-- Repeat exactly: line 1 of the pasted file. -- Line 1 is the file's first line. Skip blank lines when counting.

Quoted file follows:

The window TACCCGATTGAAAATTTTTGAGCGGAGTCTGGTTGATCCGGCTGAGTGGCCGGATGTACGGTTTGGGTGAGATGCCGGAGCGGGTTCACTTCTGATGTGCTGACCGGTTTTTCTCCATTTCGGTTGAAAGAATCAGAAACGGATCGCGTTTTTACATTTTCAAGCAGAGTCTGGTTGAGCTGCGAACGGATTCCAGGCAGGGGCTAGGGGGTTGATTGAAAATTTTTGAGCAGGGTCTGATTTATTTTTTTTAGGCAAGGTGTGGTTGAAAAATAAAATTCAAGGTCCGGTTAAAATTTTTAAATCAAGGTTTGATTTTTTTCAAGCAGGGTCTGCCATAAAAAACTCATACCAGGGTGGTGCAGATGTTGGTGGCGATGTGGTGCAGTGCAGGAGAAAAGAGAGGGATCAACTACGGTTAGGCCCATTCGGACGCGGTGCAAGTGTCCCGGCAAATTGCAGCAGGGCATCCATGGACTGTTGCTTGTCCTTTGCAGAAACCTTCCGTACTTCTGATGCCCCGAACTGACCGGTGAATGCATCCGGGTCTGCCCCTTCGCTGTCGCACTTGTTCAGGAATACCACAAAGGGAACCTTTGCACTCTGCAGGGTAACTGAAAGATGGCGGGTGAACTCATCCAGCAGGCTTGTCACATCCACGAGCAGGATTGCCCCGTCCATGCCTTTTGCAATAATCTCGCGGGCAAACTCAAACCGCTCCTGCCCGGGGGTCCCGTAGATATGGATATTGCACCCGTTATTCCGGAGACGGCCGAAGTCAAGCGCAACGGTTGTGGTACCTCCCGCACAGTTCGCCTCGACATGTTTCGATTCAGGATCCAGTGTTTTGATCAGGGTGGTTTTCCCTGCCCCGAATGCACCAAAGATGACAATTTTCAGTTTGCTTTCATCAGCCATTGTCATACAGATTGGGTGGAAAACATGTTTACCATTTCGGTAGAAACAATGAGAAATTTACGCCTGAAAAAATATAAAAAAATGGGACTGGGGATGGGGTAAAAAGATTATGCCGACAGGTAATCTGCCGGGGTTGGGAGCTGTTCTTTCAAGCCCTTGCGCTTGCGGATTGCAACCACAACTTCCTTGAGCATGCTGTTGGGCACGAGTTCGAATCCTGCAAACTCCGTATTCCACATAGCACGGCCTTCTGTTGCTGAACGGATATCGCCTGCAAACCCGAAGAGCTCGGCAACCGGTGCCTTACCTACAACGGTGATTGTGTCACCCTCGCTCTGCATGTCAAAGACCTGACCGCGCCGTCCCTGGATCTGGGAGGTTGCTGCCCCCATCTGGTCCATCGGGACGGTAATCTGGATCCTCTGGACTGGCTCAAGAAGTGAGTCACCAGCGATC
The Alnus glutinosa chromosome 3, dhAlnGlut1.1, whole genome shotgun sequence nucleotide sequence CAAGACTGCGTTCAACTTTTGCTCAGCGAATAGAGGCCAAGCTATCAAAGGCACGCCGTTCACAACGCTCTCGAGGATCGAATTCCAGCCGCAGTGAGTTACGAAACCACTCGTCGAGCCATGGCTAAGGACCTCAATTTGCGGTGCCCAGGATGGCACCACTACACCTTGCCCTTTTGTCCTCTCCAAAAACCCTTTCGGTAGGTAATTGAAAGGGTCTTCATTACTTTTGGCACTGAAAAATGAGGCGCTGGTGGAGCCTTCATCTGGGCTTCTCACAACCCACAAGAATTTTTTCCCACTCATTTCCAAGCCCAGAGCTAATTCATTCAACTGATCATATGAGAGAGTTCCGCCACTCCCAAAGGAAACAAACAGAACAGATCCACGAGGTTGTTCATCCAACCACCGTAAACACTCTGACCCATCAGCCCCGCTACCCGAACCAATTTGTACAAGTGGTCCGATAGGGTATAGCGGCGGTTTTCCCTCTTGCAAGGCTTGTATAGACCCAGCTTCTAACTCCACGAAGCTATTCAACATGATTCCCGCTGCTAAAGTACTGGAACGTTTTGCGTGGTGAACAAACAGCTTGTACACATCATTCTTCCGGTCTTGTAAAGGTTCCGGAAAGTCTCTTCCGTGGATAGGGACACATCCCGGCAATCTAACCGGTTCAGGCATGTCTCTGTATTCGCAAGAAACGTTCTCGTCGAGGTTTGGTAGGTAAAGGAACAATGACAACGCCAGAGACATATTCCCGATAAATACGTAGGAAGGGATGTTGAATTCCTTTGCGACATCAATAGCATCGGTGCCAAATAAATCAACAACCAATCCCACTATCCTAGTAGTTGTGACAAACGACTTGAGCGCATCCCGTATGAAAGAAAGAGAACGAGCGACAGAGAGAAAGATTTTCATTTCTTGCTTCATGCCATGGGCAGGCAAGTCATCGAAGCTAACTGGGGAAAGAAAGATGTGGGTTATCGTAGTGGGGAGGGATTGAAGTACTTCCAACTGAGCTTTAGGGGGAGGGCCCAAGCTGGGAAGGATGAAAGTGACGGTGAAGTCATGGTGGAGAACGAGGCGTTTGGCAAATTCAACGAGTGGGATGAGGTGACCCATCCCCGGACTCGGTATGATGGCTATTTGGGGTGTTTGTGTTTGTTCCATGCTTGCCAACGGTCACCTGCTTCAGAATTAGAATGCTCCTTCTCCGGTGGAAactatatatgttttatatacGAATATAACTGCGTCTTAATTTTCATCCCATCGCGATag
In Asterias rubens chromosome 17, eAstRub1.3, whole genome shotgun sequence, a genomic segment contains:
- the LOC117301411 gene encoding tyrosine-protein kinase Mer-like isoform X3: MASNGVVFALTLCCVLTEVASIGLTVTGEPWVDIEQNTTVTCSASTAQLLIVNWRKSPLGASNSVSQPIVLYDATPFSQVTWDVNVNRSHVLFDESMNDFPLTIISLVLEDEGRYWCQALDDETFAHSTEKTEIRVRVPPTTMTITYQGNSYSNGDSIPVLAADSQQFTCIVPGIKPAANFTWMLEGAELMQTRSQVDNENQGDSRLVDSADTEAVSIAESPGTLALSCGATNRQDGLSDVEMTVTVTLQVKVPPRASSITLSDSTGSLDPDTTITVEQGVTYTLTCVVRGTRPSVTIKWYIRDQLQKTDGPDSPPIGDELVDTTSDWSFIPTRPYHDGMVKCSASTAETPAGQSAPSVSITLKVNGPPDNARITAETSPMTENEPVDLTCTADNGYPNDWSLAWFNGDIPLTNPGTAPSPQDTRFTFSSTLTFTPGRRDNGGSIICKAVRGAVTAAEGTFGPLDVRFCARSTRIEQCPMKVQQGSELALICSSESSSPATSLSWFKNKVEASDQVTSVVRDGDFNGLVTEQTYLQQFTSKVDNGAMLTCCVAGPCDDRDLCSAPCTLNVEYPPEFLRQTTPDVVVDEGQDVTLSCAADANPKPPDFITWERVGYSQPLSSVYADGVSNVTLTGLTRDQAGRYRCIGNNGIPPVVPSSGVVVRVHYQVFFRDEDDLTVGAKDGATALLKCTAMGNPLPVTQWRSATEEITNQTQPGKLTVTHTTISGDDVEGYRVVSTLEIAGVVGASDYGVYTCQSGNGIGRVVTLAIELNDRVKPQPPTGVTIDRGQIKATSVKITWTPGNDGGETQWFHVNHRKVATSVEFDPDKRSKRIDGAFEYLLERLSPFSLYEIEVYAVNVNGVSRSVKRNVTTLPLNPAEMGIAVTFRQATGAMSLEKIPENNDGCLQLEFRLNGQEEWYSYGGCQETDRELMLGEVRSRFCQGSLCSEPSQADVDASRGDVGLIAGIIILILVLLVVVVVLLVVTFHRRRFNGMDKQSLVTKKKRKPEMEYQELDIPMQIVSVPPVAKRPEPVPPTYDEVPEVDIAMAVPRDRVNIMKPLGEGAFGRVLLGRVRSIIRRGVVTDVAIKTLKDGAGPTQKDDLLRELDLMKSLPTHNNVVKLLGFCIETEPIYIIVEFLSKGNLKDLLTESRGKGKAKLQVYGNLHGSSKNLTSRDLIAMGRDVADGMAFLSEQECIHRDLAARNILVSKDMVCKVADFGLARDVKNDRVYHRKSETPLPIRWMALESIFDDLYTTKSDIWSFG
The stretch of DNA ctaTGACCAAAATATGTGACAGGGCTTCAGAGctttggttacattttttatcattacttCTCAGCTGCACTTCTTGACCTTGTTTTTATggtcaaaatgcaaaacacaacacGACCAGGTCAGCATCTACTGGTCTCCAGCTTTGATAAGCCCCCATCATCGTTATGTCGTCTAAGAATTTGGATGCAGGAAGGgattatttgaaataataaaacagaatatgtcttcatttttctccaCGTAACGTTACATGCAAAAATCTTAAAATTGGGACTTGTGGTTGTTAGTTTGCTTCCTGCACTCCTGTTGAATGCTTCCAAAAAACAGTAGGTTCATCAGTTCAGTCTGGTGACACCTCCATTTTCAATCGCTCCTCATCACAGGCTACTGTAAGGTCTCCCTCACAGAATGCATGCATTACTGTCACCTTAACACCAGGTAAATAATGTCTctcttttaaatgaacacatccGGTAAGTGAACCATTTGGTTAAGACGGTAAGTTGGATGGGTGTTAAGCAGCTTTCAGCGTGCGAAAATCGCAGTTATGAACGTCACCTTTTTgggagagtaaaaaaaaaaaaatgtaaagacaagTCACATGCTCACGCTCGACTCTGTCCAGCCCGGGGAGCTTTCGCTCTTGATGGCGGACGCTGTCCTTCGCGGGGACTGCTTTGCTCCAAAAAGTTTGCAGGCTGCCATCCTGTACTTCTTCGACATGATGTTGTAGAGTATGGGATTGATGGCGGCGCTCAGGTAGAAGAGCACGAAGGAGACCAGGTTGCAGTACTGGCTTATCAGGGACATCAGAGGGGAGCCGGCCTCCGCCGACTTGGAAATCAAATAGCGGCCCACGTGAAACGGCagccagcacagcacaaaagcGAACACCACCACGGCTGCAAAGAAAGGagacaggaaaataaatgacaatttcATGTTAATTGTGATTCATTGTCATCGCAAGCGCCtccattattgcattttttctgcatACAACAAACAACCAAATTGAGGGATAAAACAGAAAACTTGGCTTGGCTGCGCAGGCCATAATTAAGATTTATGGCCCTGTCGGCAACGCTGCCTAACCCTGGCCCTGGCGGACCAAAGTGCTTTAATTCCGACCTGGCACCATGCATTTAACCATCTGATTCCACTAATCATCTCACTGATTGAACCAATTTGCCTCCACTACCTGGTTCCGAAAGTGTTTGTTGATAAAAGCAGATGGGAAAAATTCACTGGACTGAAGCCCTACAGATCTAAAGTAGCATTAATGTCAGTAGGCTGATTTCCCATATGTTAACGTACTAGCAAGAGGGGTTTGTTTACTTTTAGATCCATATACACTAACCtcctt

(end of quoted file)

The window TACCCGATTGAAAATTTTTGAGCGGAGTCTGGTTGATCCGGCTGAGTGGCCGGATGTACGGTTTGGGTGAGATGCCGGAGCGGGTTCACTTCTGATGTGCTGACCGGTTTTTCTCCATTTCGGTTGAAAGAATCAGAAACGGATCGCGTTTTTACATTTTCAAGCAGAGTCTGGTTGAGCTGCGAACGGATTCCAGGCAGGGGCTAGGGGGTTGATTGAAAATTTTTGAGCAGGGTCTGATTTATTTTTTTTAGGCAAGGTGTGGTTGAAAAATAAAATTCAAGGTCCGGTTAAAATTTTTAAATCAAGGTTTGATTTTTTTCAAGCAGGGTCTGCCATAAAAAACTCATACCAGGGTGGTGCAGATGTTGGTGGCGATGTGGTGCAGTGCAGGAGAAAAGAGAGGGATCAACTACGGTTAGGCCCATTCGGACGCGGTGCAAGTGTCCCGGCAAATTGCAGCAGGGCATCCATGGACTGTTGCTTGTCCTTTGCAGAAACCTTCCGTACTTCTGATGCCCCGAACTGACCGGTGAATGCATCCGGGTCTGCCCCTTCGCTGTCGCACTTGTTCAGGAATACCACAAAGGGAACCTTTGCACTCTGCAGGGTAACTGAAAGATGGCGGGTGAACTCATCCAGCAGGCTTGTCACATCCACGAGCAGGATTGCCCCGTCCATGCCTTTTGCAATAATCTCGCGGGCAAACTCAAACCGCTCCTGCCCGGGGGTCCCGTAGATATGGATATTGCACCCGTTATTCCGGAGACGGCCGAAGTCAAGCGCAACGGTTGTGGTACCTCCCGCACAGTTCGCCTCGACATGTTTCGATTCAGGATCCAGTGTTTTGATCAGGGTGGTTTTCCCTGCCCCGAATGCACCAAAGATGACAATTTTCAGTTTGCTTTCATCAGCCATTGTCATACAGATTGGGTGGAAAACATGTTTACCATTTCGGTAGAAACAATGAGAAATTTACGCCTGAAAAAATATAAAAAAATGGGACTGGGGATGGGGTAAAAAGATTATGCCGACAGGTAATCTGCCGGGGTTGGGAGCTGTTCTTTCAAGCCCTTGCGCTTGCGGATTGCAACCACAACTTCCTTGAGCATGCTGTTGGGCACGAGTTCGAATCCTGCAAACTCCGTATTCCACATAGCACGGCCTTCTGTTGCTGAACGGATATCGCCTGCAAACCCGAAGAGCTCGGCAACCGGTGCCTTACCTACAACGGTGATTGTGTCACCCTCGCTCTGCATGTCAAAGACCTGACCGCGCCGTCCCTGGATCTGGGAGGTTGCTGCCCCCATCTGGTCCATCGGGACGGTAATCTGGATCCTCTGGACTGGCTCAAGAAGTGAGTCACCAGCGATC